Opinion pieces, speeches & transcripts

Interview with Fran Kelly, RN Breakfast, on loneliness

November 13, 2018

"...we know the extent of loneliness, and the report is also telling us about the consequences. Poor for general health, very poor for mental health. This is something that government has to respond to, if we’re serious about looking after Australians."

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Speech at launch of 'Whitlam's Children' by Shaun Crowe

October 27, 2018

Shaun has written an important book, and written it well. Whitlam's Children deserves to be read, and talked about - it illuminates a conversation that has been more characterised by heat than light. This has benefited neither party, nor our politics. He raises the prospect of a ‘more robust, self-aware relationship’ between the ALP and the Greens.

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Address to Alpine Labor branch

October 13, 2018

I'm so excited to have the opportunity to share this evening with you, and to be able to share some of my thoughts with you. Thanks  so much for the invitation, thanks for coming and - most importantly - thank you all for flying the flag for Labor in North-East Victoria. This really matters.

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Transcript - ABC News Breakfast 13 October 2018

October 13, 2018

...I'm really pleased that now, thanks to Bill Shorten's letter to the Prime Minister yesterday, that Australians can feel relieved that schools shouldn't be expelling students by reason of their sexuality. But I’m concerned there is more to be done. This doesn't begin and end at expulsion.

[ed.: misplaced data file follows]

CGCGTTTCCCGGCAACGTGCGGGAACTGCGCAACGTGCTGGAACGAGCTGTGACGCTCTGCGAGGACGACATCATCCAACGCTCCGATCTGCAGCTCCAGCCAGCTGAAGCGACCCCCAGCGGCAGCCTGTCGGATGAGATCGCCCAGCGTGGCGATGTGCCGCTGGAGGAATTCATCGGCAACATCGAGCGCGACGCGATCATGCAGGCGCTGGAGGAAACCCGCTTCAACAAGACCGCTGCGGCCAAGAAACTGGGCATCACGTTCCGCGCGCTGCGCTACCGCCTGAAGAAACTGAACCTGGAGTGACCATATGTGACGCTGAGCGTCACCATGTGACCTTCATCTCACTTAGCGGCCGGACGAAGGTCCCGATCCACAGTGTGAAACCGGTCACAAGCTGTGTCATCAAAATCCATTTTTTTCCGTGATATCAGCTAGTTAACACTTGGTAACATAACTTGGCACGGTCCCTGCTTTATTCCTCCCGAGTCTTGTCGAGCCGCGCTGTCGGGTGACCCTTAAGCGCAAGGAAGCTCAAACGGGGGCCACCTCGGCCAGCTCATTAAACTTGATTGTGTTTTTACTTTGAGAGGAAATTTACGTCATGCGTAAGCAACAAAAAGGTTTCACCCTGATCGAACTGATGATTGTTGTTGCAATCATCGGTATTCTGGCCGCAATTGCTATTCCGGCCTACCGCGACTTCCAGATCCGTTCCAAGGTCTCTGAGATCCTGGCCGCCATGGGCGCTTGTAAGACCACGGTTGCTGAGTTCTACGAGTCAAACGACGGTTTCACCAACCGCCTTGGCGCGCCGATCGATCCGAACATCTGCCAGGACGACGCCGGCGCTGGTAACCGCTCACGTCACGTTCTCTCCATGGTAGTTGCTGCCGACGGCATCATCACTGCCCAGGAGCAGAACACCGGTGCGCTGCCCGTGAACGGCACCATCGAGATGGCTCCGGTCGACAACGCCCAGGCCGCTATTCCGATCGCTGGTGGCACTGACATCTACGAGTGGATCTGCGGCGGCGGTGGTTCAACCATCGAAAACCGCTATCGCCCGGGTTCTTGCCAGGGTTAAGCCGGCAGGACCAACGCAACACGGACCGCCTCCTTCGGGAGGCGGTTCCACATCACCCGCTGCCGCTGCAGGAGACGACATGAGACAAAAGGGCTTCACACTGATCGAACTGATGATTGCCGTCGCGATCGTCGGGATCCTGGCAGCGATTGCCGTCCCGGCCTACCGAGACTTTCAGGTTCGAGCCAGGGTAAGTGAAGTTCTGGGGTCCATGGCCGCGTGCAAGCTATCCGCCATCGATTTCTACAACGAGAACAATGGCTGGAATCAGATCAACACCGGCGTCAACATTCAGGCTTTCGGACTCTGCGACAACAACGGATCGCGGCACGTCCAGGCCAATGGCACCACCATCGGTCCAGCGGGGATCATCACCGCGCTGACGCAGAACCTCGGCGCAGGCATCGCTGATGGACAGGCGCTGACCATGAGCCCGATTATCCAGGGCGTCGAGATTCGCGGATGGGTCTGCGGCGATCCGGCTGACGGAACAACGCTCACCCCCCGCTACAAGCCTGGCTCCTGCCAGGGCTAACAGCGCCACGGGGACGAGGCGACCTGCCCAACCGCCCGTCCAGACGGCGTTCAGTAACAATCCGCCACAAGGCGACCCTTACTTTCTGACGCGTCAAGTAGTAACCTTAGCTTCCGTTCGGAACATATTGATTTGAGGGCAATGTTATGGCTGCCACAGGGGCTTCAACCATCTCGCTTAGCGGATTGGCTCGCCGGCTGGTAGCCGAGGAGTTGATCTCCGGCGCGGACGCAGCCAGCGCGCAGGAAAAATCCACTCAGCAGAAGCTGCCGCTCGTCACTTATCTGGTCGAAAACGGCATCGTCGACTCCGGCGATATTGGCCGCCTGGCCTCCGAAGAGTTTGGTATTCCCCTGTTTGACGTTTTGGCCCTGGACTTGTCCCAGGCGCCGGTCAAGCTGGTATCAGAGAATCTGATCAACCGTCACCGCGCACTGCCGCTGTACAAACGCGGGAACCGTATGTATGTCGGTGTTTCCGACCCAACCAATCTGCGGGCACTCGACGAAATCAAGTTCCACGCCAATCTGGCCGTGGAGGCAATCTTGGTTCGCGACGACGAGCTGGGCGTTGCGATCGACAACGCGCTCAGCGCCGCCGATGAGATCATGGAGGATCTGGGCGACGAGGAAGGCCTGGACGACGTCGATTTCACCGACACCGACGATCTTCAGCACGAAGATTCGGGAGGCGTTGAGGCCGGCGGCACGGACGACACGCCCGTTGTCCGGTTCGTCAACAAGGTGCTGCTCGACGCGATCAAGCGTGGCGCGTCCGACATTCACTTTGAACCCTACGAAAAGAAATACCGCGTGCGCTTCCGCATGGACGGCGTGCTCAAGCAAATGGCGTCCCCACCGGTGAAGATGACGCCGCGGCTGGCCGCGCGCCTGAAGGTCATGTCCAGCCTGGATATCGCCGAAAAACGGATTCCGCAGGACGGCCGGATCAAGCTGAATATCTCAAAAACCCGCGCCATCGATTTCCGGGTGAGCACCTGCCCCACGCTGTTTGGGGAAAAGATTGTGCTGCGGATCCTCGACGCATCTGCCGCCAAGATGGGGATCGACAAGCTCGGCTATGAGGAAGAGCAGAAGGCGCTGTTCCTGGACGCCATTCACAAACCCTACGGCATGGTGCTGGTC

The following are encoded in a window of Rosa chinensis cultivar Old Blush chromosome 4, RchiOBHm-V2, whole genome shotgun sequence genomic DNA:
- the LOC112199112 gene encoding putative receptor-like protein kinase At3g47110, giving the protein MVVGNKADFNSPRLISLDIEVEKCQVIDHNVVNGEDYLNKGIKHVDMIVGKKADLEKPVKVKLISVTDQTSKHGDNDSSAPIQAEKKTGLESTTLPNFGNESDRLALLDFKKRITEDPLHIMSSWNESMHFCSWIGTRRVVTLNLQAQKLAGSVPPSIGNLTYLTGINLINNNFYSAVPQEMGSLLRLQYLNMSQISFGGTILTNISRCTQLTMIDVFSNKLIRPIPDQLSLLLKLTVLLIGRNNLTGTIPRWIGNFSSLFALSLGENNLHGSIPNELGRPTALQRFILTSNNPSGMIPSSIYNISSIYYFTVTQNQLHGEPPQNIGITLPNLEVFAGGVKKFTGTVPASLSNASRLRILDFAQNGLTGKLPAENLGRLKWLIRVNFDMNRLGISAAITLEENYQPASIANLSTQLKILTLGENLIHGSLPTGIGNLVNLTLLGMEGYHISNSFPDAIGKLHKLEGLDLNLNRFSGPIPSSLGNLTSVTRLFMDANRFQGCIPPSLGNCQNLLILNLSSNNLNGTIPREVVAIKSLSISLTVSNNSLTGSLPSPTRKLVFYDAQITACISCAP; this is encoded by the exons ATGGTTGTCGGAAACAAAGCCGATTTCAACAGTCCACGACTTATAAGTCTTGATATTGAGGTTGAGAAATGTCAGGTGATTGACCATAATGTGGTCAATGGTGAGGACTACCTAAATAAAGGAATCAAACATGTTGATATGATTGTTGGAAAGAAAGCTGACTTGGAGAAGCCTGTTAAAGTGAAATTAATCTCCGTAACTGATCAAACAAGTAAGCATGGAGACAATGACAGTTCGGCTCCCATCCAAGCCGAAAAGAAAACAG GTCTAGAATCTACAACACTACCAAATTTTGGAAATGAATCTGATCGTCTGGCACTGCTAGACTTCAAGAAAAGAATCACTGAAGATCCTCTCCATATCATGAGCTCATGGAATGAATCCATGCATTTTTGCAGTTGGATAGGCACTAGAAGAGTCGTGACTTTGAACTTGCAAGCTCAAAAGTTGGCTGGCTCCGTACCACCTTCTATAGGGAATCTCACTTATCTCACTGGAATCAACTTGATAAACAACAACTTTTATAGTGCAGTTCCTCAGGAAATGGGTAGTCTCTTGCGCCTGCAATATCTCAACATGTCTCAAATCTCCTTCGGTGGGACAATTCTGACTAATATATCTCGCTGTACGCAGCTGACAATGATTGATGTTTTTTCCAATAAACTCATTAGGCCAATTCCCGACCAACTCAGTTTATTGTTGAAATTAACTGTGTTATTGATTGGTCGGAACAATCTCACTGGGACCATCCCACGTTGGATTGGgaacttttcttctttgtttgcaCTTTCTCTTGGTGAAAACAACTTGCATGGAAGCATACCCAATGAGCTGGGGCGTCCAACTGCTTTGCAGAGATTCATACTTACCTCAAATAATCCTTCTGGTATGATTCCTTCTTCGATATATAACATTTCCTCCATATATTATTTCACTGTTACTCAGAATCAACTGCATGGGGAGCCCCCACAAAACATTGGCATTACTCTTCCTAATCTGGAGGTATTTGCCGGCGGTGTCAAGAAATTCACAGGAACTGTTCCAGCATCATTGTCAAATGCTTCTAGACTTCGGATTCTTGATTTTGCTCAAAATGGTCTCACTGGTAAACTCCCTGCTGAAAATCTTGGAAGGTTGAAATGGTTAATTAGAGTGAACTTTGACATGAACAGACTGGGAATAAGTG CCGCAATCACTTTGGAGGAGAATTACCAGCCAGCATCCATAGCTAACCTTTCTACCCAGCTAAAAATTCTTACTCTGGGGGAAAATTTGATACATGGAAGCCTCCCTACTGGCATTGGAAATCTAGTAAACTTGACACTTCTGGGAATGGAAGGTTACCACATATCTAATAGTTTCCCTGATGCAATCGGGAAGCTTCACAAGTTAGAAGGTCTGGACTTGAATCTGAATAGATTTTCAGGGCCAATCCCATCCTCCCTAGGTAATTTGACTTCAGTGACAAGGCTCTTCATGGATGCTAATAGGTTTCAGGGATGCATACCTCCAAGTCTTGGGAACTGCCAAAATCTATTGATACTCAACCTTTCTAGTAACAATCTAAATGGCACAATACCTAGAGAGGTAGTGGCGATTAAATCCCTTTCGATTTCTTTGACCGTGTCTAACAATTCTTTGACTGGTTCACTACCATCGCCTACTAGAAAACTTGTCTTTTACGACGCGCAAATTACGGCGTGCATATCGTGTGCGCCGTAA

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Address to the Chifley Research Centre Forum on Loneliness and Public Policy Responses

October 11, 2018

A couple of years ago the British commentator Will Hutton wrote a book entitled How good we can be. He called for a better politics, and better policy, focused on what these should lead to: a good society.

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We have to change how we do politics. It's about more than looking busy.

September 27, 2018

Shortly after his retirement in 2010, former Labor minister Lindsay Tanner set out a powerful critique of the world he’d devoted his life to. In his book Sideshow, he wrote that two rules directed Australian politics: “(1) look like you’re doing something; and (2) don’t offend anyone who matters”.

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